Republicans are going to attack any Democrat who shows any strength in the presidential election. There will always be something. After a contested win in Iowa and a close second in New Hampshire, Pete Buttigieg’s moment for those attacks has arrived, and it was never a mystery what one of the Republican attacks would be. Homophobes going to homophobe.
The first high-profile homophobe to step up to the plate was newly minted Presidential Medal of Freedom recipient Rush Limbaugh. “They’re sitting there and they’re looking at Mayor Pete—a 37-year-old gay guy, mayor of South Bend, loves to kiss his husband on the debate stage. And they’re saying, okay, how’s this going to look, a 37-year-old gay guy kissing his husband onstage next to Mr. Man Donald Trump? What’s going to happen there?” There is SO MUCH to say about this.
First off, a bit of bookkeeping: Buttigieg is now 38 years old.
Now that we have that out of the way: “MR. MAN DONALD TRUMP”? This is the right wing’s symbol of masculinity: a guy who paints his skin, elaborately styles his comb-over, lies about his weight, and whose wife routinely slaps his hand away in public? It’s certainly beneath Buttigieg to do it, but if that debate ever happens, could someone bring Stormy Daniels to sit in the front row and hold her thumb and index finger just a couple inches apart?
Okay, okay, there are bigger issues here. It takes an idea of masculinity that’s both fragile and toxic to think that Buttigieg’s sexuality in any way diminishes his masculinity, and equally to think that masculinity is an important component of debate stage presence. Hillary Clinton owned Trump each time they debated, unless you’re judging debate success by looming creepily or yelling “No puppet! No puppet! You’re the puppet!” (And that was a moderately more coherent Trump than the one we see these days.) Even if we believe that Donald Trump is a prime example of masculinity and even if we grant that a fair number of voters are sexist, masculinity is still not the top requirement of presidential debating. Otherwise we’d be seeing, like, weathered cowboy vs. NFL tight end presidential contests. (And we’d still end up with a gay president eventually.)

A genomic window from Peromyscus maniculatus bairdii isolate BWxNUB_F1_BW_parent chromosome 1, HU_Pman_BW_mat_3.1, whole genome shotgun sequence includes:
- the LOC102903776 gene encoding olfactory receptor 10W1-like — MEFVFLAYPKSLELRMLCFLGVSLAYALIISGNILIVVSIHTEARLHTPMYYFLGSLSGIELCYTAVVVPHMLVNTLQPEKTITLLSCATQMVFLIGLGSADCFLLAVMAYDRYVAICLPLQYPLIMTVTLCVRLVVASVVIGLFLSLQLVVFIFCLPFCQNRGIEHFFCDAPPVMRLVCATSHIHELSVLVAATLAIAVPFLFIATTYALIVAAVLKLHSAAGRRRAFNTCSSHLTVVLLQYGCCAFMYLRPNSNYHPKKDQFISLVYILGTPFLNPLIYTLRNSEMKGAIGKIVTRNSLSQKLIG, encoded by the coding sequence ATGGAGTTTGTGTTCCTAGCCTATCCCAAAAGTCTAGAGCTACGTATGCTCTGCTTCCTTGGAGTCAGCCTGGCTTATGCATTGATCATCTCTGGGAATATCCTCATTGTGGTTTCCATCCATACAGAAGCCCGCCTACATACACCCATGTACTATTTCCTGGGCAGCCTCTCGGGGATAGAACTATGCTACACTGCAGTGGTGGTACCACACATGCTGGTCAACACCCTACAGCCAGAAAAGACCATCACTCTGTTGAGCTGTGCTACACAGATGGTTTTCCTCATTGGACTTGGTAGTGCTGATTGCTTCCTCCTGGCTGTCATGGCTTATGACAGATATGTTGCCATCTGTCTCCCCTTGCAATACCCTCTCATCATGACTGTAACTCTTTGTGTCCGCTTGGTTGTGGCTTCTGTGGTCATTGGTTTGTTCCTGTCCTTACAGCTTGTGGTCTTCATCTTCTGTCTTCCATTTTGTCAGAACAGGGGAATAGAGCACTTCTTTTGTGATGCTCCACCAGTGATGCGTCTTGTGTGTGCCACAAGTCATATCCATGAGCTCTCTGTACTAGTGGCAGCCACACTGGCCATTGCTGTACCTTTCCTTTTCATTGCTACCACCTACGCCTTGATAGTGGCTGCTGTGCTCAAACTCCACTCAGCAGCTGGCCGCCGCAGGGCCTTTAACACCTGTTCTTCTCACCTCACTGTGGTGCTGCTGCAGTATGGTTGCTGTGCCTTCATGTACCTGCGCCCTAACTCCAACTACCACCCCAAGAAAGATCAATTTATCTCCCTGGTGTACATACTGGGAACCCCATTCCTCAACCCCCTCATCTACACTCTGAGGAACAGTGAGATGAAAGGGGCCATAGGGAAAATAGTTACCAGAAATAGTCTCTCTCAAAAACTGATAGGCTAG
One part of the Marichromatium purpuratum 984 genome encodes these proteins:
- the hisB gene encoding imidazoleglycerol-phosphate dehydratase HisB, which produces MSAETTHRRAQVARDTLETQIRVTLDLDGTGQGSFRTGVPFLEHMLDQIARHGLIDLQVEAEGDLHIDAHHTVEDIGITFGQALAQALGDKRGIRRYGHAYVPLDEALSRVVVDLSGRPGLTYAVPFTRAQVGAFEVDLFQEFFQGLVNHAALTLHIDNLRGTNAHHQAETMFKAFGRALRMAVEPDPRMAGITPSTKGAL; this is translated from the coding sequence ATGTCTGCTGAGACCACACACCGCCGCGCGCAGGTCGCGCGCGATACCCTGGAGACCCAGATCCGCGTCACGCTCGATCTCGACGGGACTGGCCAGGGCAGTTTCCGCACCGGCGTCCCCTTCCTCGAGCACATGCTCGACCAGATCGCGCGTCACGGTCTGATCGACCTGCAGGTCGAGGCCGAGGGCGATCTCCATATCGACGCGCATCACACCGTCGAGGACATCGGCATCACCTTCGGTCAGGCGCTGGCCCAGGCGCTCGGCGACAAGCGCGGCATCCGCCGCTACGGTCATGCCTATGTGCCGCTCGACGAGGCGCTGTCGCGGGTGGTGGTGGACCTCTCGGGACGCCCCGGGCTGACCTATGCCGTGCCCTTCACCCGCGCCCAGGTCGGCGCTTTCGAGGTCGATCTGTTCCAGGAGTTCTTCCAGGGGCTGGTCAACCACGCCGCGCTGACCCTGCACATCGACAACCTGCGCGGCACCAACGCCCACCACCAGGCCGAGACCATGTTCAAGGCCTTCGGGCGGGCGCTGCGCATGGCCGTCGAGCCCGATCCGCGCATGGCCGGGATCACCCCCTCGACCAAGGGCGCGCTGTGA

Of course Limbaugh won’t be alone. The more seriously the right takes Buttigieg as a candidate, the more homophobic incoming he’s going to take from high-profile sources. Former Trump aide Sebastian Gorka took it in a weird direction—probably the first of many weird directions—when he connected Buttigieg’s sexuality to … abortion. “Why is a homosexual man lecturing us about the sanctity of life in the womb? Just a little curious there,” Gorka said. Gee, I don’t know, Sebastian, why is any man?
And while this particular line of attack may be rising up the ranks of the Republican Party and right-wing media ecosystem, it’s not like Buttigieg’s campaign hasn’t been getting homophobic messages from the beginning, because it has. “It doesn’t matter much,” he told The Washington Post much earlier in the campaign. “The criticisms that really get to you are ones you take seriously, ones that might be right. When someone’s attacking me over a decision I made that might be wrong, that’s going to make me stop and think … If someone calls me a faggot—okay.”
Pete Buttigieg did not come out of the closet as a grown-ass man who was already an elected official clearly looking at his options to become a high-profile national politician without stopping to think about the likelihood that some people are bigots and jerks. This was baked in from the beginning. And, again, if Republicans weren’t attacking him because he has a public and loving relationship with his very charming husband, they’d be attacking him for another reason, because he’s a Democrat and that’s what they do. Shoot, this is a week when Donald Trump attacked Michael Bloomberg for racist comments. Which were racist, but come on, Donald Trump? Acting like racism is bad? Talk about a perfect example that Republicans will take any excuse to attack a Democrat.